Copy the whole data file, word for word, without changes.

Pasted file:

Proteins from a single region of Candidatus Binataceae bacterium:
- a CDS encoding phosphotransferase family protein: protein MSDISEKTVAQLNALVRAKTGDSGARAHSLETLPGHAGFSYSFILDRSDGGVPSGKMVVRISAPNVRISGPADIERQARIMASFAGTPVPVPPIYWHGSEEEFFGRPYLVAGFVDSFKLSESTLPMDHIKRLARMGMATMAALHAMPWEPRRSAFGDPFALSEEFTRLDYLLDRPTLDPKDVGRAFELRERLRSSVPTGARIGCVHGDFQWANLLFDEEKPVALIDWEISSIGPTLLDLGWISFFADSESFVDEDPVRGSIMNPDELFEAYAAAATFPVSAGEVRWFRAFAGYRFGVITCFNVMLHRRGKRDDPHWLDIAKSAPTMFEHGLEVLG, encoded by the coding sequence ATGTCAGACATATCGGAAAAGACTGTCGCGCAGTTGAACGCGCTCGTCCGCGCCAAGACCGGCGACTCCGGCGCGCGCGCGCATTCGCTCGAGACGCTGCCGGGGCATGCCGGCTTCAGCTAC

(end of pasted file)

Proteins from a single region of Candidatus Binataceae bacterium:
- a CDS encoding phosphotransferase family protein: protein MSDISEKTVAQLNALVRAKTGDSGARAHSLETLPGHAGFSYSFILDRSDGGVPSGKMVVRISAPNVRISGPADIERQARIMASFAGTPVPVPPIYWHGSEEEFFGRPYLVAGFVDSFKLSESTLPMDHIKRLARMGMATMAALHAMPWEPRRSAFGDPFALSEEFTRLDYLLDRPTLDPKDVGRAFELRERLRSSVPTGARIGCVHGDFQWANLLFDEEKPVALIDWEISSIGPTLLDLGWISFFADSESFVDEDPVRGSIMNPDELFEAYAAAATFPVSAGEVRWFRAFAGYRFGVITCFNVMLHRRGKRDDPHWLDIAKSAPTMFEHGLEVLG, encoded by the coding sequence ATGTCAGACATATCGGAAAAGACTGTCGCGCAGTTGAACGCGCTCGTCCGCGCCAAGACCGGCGACTCCGGCGCGCGCGCGCATTCGCTCGAGACGCTGCCGGGGCATGCCGGCTTCAGCTAC